Thriller returns readers to era on cusp of web

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Thriller returns readers to era on cusp of web

Neely Tucker’s debut “The Ways of the Dead: A Novel” is an utterly thrilling mystery set in Washington, D.C., in the late 1990s, just before the Internet and the rise of smartphones changed the landscape of print journalism.

Sarah Reese, the teenage daughter of a powerful D.C. judge, is murdered, her body discarded in a dumpster behind a corner shop. Three black kids are arrested and the case against them looks promising, but investigative journalist Sully Carter, who has been curating a map of homicides in the area for several years, thinks her death might be connected to a handful of unsolved cases.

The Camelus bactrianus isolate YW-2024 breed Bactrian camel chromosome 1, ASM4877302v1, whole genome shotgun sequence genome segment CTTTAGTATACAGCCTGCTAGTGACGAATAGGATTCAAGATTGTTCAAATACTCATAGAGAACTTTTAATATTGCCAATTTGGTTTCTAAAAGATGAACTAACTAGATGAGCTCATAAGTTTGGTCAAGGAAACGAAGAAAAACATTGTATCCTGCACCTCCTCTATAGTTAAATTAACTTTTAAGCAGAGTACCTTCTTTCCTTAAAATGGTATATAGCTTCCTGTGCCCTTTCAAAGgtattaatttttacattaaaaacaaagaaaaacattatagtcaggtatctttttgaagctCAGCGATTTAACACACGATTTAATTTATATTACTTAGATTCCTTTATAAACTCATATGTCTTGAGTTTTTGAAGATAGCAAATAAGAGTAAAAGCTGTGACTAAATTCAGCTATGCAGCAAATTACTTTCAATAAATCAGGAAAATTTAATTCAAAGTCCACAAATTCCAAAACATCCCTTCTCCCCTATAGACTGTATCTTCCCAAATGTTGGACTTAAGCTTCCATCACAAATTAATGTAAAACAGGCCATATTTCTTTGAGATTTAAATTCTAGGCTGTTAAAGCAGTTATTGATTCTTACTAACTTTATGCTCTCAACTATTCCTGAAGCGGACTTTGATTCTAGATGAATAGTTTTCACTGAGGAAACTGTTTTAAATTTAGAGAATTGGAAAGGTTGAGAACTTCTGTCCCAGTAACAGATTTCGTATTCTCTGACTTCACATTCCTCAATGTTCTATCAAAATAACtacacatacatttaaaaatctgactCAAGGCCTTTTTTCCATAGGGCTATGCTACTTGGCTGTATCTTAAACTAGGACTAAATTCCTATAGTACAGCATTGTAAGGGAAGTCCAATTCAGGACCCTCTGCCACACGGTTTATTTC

Carter is a recognizable type, a surly rebel who prizes his story above all. He was a war correspondent in Bosnia and is still struggling with physical and emotional wreckage from that period. His investigation is complicated by an antagonistic relationship with Judge Reese, one that threatens Carter’s search for the truth.

It all plays out in a meticulously plotted, fast-paced narrative that vividly renders the D.C. setting and taps into the socioeconomic inequity that hinders so many criminal cases from attaining closure. Every character is fleshed out and the dialogue is perfect.

AP
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